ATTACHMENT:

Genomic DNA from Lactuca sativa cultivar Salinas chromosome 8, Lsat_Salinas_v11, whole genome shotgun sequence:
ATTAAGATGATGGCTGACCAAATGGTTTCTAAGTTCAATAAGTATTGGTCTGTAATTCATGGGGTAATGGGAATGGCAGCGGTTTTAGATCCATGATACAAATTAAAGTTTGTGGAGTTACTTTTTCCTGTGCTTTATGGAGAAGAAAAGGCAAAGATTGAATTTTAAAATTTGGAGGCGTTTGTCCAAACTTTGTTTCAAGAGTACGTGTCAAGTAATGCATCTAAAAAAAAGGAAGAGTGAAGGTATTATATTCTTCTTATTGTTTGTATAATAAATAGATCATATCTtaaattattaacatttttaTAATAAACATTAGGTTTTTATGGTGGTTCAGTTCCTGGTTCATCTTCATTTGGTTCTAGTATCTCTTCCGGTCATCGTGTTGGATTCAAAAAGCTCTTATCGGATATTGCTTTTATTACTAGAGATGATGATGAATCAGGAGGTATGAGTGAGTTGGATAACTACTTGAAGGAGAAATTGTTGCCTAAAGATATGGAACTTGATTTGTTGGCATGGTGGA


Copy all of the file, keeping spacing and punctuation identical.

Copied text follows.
Genomic DNA from Lactuca sativa cultivar Salinas chromosome 8, Lsat_Salinas_v11, whole genome shotgun sequence:
ATTAAGATGATGGCTGACCAAATGGTTTCTAAGTTCAATAAGTATTGGTCTGTAATTCATGGGGTAATGGGAATGGCAGCGGTTTTAGATCCATGATACAAATTAAAGTTTGTGGAGTTACTTTTTCCTGTGCTTTATGGAGAAGAAAAGGCAAAGATTGAATTTTAAAATTTGGAGGCGTTTGTCCAAACTTTGTTTCAAGAGTACGTGTCAAGTAATGCATCTAAAAAAAAGGAAGAGTGAAGGTATTATATTCTTCTTATTGTTTGTATAATAAATAGATCATATCTtaaattattaacatttttaTAATAAACATTAGGTTTTTATGGTGGTTCAGTTCCTGGTTCATCTTCATTTGGTTCTAGTATCTCTTCCGGTCATCGTGTTGGATTCAAAAAGCTCTTATCGGATATTGCTTTTATTACTAGAGATGATGATGAATCAGGAGGTATGAGTGAGTTGGATAACTACTTGAAGGAGAAATTGTTGCCTAAAGATATGGAACTTGATTTGTTGGCATGGTGGA